Tony Award-winning Ben Platt of Broadway’s Dear Evan Hansen plays Payton, a high school senior from a mega-rich Santa Barbara family whose single driving urge is to one day be president of the United States. To that end, he’s campaigning to be student body president, though his rival is a dreamboat named River (David Corenswet). Handsome and enormously popular, River is dating Payton’s nemesis Astrid (Lucy Boynton) — though we learn that he and Payton have also had a sexual relationship. The extreme sexual fluidity of the show’s characters, both young and adult, would seem progressive, except it’s just one more way that the writing makes all the characters seem interchangeable and emotionally unstable.
The series’ central problem is, well, central. Payton is alternately likable and repulsive, a baby-faced Machiavelli. From scene to scene, Platt doesn’t seem to know what to make of the character, any more than the viewer does. Though a running plot point underscores Payton’s supposed inability to feel things, Platt tears up and sobs through countless scenes. As often happens here, what we see on screen contradicts what the script asserts. Platt does sing nice covers of Joni Mitchell’s “River” and Stephen Sondheim’s “Unworthy of Your Love,” but those scenes only serve as reminders of the music-mad Glee. Glee took several seasons to run off the tracks. The Politician is a shiny, arch, schizophrenic train wreck from the start.
Undone uses rotoscope animation (a technique applied to actual filmed footage of actors and locations, seen memorably in Richard Linklater’s A Scanner Darkly) to fascinating effect.
Rosa Salazar (most recently seen big-eyed and CG-altered in the box-office bust Alita: Battle Angel) plays Alma, a preschool teacher we meet sobbing behind her steering wheel before slamming her car into a telephone pole. What follows, at least for the first few of eight quick episodes, happens in her head as she lies comatose in a hospital, living the same day over and over. Shades of Russian Doll and Groundhog Day? Well, yes. But then it gets weirder.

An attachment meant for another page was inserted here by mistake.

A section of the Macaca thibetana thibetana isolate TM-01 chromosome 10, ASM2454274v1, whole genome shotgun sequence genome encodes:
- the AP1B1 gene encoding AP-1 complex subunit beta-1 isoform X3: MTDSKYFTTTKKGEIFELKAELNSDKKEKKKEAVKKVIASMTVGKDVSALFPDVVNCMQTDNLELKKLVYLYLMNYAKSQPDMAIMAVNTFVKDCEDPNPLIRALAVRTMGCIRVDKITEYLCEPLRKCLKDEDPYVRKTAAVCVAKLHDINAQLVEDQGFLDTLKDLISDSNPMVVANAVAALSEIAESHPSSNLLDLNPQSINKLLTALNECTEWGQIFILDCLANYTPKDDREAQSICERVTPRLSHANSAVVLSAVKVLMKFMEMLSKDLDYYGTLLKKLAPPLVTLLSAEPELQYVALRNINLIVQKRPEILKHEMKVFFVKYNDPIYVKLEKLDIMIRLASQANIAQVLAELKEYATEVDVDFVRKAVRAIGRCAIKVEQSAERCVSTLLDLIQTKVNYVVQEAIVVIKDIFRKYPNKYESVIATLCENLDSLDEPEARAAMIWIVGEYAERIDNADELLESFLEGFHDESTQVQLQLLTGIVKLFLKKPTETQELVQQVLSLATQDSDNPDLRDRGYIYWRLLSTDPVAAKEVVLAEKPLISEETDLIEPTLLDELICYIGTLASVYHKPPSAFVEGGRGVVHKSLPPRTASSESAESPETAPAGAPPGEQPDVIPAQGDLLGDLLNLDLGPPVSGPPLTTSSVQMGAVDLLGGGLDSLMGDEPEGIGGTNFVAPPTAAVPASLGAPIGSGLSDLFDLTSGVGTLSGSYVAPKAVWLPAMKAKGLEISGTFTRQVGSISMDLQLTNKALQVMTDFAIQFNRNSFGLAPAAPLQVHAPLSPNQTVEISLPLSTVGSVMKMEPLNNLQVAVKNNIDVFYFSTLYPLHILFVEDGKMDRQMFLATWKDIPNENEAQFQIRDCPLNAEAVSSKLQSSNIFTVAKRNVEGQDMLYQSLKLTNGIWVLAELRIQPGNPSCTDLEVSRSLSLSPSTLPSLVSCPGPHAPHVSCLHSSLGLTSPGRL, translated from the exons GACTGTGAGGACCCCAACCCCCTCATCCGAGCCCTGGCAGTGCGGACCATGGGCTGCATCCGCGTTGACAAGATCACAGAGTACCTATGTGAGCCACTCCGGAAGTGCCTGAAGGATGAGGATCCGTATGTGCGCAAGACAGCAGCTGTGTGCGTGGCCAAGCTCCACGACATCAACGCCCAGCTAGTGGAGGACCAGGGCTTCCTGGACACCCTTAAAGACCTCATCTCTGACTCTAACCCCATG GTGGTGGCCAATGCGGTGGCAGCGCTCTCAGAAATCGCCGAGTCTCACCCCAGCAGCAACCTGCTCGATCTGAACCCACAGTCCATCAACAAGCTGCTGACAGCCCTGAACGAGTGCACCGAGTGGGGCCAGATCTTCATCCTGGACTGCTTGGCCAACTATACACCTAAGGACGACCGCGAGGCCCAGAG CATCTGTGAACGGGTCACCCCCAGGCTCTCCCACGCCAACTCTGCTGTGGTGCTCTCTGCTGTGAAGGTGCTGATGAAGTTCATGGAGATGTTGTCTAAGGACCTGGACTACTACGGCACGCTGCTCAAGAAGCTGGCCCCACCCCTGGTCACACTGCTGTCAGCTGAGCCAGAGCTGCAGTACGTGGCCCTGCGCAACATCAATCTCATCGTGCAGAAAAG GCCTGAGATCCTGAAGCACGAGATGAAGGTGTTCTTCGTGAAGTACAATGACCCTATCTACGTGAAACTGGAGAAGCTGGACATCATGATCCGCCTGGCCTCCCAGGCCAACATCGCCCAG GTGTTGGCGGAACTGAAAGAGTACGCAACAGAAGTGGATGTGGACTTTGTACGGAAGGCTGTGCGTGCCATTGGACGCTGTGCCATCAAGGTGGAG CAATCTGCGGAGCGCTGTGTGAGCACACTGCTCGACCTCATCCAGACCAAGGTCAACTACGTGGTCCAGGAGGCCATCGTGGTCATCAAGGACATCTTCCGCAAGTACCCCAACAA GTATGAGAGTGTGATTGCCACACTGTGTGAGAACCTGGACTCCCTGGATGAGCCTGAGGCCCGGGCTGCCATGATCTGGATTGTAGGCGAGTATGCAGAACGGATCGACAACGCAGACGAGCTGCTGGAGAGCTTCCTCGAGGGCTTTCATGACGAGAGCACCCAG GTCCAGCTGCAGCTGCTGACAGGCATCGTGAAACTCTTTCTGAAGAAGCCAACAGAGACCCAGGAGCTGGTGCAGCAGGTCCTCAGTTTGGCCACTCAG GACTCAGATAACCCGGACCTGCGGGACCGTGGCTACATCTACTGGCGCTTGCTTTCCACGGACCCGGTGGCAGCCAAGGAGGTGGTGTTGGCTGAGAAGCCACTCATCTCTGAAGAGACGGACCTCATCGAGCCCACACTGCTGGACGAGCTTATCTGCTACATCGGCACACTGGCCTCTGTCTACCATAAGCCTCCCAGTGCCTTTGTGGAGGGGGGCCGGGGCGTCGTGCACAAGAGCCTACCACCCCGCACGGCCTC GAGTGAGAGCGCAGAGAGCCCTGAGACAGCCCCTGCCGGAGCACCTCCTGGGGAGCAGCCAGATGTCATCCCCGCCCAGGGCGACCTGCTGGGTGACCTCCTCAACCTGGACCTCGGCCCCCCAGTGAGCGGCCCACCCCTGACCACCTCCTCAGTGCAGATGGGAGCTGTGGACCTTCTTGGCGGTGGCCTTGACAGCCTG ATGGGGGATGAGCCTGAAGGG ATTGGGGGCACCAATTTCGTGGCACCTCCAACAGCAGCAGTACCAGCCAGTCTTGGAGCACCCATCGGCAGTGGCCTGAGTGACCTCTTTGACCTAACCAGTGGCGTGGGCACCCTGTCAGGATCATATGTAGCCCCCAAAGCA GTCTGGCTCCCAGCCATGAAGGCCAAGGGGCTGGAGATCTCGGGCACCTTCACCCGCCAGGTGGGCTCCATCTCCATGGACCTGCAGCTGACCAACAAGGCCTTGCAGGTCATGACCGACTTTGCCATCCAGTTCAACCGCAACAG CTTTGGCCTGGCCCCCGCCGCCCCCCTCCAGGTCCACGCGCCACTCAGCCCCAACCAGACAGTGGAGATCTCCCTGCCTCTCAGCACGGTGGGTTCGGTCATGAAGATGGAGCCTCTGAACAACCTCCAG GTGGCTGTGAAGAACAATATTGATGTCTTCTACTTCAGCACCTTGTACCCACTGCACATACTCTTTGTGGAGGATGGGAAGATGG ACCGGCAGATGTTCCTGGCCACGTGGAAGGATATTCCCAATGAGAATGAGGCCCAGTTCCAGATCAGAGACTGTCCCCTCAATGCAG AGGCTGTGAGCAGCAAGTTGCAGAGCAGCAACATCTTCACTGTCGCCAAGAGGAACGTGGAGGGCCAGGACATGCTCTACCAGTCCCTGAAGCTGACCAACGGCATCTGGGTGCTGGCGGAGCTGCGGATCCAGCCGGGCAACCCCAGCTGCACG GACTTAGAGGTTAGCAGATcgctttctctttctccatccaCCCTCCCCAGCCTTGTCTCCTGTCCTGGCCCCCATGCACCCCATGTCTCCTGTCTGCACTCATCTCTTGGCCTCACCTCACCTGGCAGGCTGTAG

As she recovers, Alma starts having visitations from her long-dead scientist father (Bob Odenkirk from Better Call Saul). Well, “visitations” may be too vague. He becomes a kind of tour guide through Alma’s new reality, where she has one foot stuck in this world and the other planted . . . somewhere else. Like Billy Pilgrim in Slaughterhouse-Five, Alma has come unstuck in time. Oh, and something else. Dad wants her to go back into the past to investigate his suspicious death.
Undone can be super woo-woo, but it uses its mix of live action and animation in superb ways that can really remind you of how dream logic works. The show also benefits from texture in Alma’s more tangible reality. It’s a nice touch that Alma, deafened by pneumonia as a child, wears a cochlear implant. The show plays with how she hears things, just as it does with all of her other sensory perceptions. The story line builds on her testy relationship with her bride-to-be sister, the young women’s relationship with their mother and their Mexican-Nahuatl ancestry. This gives the story some cultural flavor. Also, it has in Alma a terrific, annoying, messy, ultimately lovable heroine.
Finally, if you’re one of the people (like me) who miss the hyper-rude, wittily vulgar dialogue of Veep, you might enjoy that brutally funny, sometimes just brutal drama Succession, now ending its second season.
A fictionalized gloss on a family that comes across as a puree of the Trumps and the Murdochs, the show stars Brian Cox as Logan Roy, the Rupert-like billionaire owner of a media conglomerate, who’s playing constant mind games with his grown children about who he’ll name as his CEO heir apparent.
This includes Kendall (Jeremy Strong), who assumes he’ll get the top job despite an infamous period of drug abuse and rehab; sister Siobhan (known as Shiv, played by Sarah Snook), who initially works in liberal politics that are the exact opposite of her family’s Fox News-like propaganda machine; and Roman (Kieran Culkin), the baby of the family and a nonstop snark machine with some very sexual kinks. The extended cast includes great stealth actors like J. Smith-Cameron as Gerri, the corporation’s chief counsel, and Hiam Abbass as Logan’s supportive but steely third wife. In its second season, the show pulls in great guest stars like Cherry Jones and Holly Hunter.
You may think you don’t want to watch the cannibalistic predations of such unlikable people, but if you get hooked, you may find yourself playing the same game some friends and I do. Every episode, we rank who is the worst of the Roy family. It constantly changes.
Want more? Catch up with September’s streaming review HERE.